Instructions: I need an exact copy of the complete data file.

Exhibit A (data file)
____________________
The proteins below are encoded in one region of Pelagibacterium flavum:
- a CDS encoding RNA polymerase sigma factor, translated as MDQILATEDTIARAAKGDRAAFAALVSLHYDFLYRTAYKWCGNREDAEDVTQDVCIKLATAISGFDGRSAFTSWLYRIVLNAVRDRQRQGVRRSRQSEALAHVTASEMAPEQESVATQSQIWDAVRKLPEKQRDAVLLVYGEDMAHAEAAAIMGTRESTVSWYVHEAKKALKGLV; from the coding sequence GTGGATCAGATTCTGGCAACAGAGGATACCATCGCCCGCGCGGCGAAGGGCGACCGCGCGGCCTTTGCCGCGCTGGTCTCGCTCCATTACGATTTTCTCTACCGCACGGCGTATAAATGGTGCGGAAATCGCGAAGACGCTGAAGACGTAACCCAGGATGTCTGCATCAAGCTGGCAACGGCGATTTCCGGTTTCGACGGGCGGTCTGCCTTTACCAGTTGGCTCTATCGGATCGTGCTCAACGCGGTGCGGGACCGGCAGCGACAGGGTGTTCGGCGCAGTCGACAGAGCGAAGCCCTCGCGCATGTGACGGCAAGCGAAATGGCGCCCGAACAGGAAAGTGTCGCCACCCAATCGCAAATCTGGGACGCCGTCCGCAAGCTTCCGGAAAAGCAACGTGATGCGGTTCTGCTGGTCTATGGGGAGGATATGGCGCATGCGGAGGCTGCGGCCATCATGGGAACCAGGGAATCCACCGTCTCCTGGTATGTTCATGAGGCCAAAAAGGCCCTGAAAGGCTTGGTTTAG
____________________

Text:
The proteins below are encoded in one region of Pelagibacterium flavum:
- a CDS encoding RNA polymerase sigma factor, translated as MDQILATEDTIARAAKGDRAAFAALVSLHYDFLYRTAYKWCGNREDAEDVTQDVCIKLATAISGFDGRSAFTSWLYRIVLNAVRDRQRQGVRRSRQSEALAHVTASEMAPEQESVATQSQIWDAVRKLPEKQRDAVLLVYGEDMAHAEAAAIMGTRESTVSWYVHEAKKALKGLV; from the coding sequence GTGGATCAGATTCTGGCAACAGAGGATACCATCGCCCGCGCGGCGAAGGGCGACCGCGCGGCCTTTGCCGCGCTGGTCTCGCTCCATTACGATTTTCTCTACCGCACGGCGTATAAATGGTGCGGAAATCGCGAAGACGCTGAAGACGTAACCCAGGATGTCTGCATCAAGCTGGCAACGGCGATTTCCGGTTTCGACGGGCGGTCTGCCTTTACCAGTTGGCTCTATCGGATCGTGCTCAACGCGGTGCGGGACCGGCAGCGACAGGGTGTTCGGCGCAGTCGACAGAGCGAAGCCCTCGCGCATGTGACGGCAAGCGAAATGGCGCCCGAACAGGAAAGTGTCGCCACCCAATCGCAAATCTGGGACGCCGTCCGCAAGCTTCCGGAAAAGCAACGTGATGCGGTTCTGCTGGTCTATGGGGAGGATATGGCGCATGCGGAGGCTGCGGCCATCATGGGAACCAGGGAATCCACCGTCTCCTGGTATGTTCATGAGGCCAAAAAGGCCCTGAAAGGCTTGGTTTAG